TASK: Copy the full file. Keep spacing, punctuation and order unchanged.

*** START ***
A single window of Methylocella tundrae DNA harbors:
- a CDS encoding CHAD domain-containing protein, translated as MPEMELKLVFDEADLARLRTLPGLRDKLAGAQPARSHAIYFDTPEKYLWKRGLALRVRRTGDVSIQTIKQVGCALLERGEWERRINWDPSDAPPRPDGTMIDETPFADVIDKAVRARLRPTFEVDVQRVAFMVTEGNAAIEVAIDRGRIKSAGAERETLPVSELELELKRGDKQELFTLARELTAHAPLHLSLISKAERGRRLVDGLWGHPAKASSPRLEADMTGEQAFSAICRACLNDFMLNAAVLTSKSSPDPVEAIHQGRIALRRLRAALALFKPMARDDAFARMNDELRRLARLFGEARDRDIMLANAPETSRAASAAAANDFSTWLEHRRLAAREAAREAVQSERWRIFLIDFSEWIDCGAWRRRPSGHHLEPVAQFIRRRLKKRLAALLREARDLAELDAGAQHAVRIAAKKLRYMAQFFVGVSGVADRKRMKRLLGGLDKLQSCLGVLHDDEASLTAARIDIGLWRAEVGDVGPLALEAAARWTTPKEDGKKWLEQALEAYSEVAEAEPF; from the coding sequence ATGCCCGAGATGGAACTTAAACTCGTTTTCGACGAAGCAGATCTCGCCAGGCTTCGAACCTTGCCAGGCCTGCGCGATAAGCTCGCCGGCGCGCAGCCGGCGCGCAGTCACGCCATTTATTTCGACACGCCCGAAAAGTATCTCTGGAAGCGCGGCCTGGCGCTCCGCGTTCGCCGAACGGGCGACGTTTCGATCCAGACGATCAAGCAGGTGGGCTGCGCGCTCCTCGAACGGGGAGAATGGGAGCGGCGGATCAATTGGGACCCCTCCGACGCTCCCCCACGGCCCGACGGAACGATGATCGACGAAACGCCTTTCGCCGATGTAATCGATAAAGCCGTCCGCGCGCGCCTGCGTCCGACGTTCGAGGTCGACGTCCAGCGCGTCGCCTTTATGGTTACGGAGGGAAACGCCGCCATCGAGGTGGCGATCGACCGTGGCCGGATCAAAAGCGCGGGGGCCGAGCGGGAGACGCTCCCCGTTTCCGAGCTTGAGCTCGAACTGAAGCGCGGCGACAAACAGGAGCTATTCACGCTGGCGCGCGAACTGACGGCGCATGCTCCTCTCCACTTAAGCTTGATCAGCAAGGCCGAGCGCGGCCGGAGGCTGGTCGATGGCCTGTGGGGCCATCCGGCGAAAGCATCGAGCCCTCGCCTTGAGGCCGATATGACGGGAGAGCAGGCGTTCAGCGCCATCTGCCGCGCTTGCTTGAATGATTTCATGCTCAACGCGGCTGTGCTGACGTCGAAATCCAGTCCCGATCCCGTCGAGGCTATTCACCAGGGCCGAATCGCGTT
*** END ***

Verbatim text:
A single window of Methylocella tundrae DNA harbors:
- a CDS encoding CHAD domain-containing protein, translated as MPEMELKLVFDEADLARLRTLPGLRDKLAGAQPARSHAIYFDTPEKYLWKRGLALRVRRTGDVSIQTIKQVGCALLERGEWERRINWDPSDAPPRPDGTMIDETPFADVIDKAVRARLRPTFEVDVQRVAFMVTEGNAAIEVAIDRGRIKSAGAERETLPVSELELELKRGDKQELFTLARELTAHAPLHLSLISKAERGRRLVDGLWGHPAKASSPRLEADMTGEQAFSAICRACLNDFMLNAAVLTSKSSPDPVEAIHQGRIALRRLRAALALFKPMARDDAFARMNDELRRLARLFGEARDRDIMLANAPETSRAASAAAANDFSTWLEHRRLAAREAAREAVQSERWRIFLIDFSEWIDCGAWRRRPSGHHLEPVAQFIRRRLKKRLAALLREARDLAELDAGAQHAVRIAAKKLRYMAQFFVGVSGVADRKRMKRLLGGLDKLQSCLGVLHDDEASLTAARIDIGLWRAEVGDVGPLALEAAARWTTPKEDGKKWLEQALEAYSEVAEAEPF; from the coding sequence ATGCCCGAGATGGAACTTAAACTCGTTTTCGACGAAGCAGATCTCGCCAGGCTTCGAACCTTGCCAGGCCTGCGCGATAAGCTCGCCGGCGCGCAGCCGGCGCGCAGTCACGCCATTTATTTCGACACGCCCGAAAAGTATCTCTGGAAGCGCGGCCTGGCGCTCCGCGTTCGCCGAACGGGCGACGTTTCGATCCAGACGATCAAGCAGGTGGGCTGCGCGCTCCTCGAACGGGGAGAATGGGAGCGGCGGATCAATTGGGACCCCTCCGACGCTCCCCCACGGCCCGACGGAACGATGATCGACGAAACGCCTTTCGCCGATGTAATCGATAAAGCCGTCCGCGCGCGCCTGCGTCCGACGTTCGAGGTCGACGTCCAGCGCGTCGCCTTTATGGTTACGGAGGGAAACGCCGCCATCGAGGTGGCGATCGACCGTGGCCGGATCAAAAGCGCGGGGGCCGAGCGGGAGACGCTCCCCGTTTCCGAGCTTGAGCTCGAACTGAAGCGCGGCGACAAACAGGAGCTATTCACGCTGGCGCGCGAACTGACGGCGCATGCTCCTCTCCACTTAAGCTTGATCAGCAAGGCCGAGCGCGGCCGGAGGCTGGTCGATGGCCTGTGGGGCCATCCGGCGAAAGCATCGAGCCCTCGCCTTGAGGCCGATATGACGGGAGAGCAGGCGTTCAGCGCCATCTGCCGCGCTTGCTTGAATGATTTCATGCTCAACGCGGCTGTGCTGACGTCGAAATCCAGTCCCGATCCCGTCGAGGCTATTCACCAGGGCCGAATCGCGTT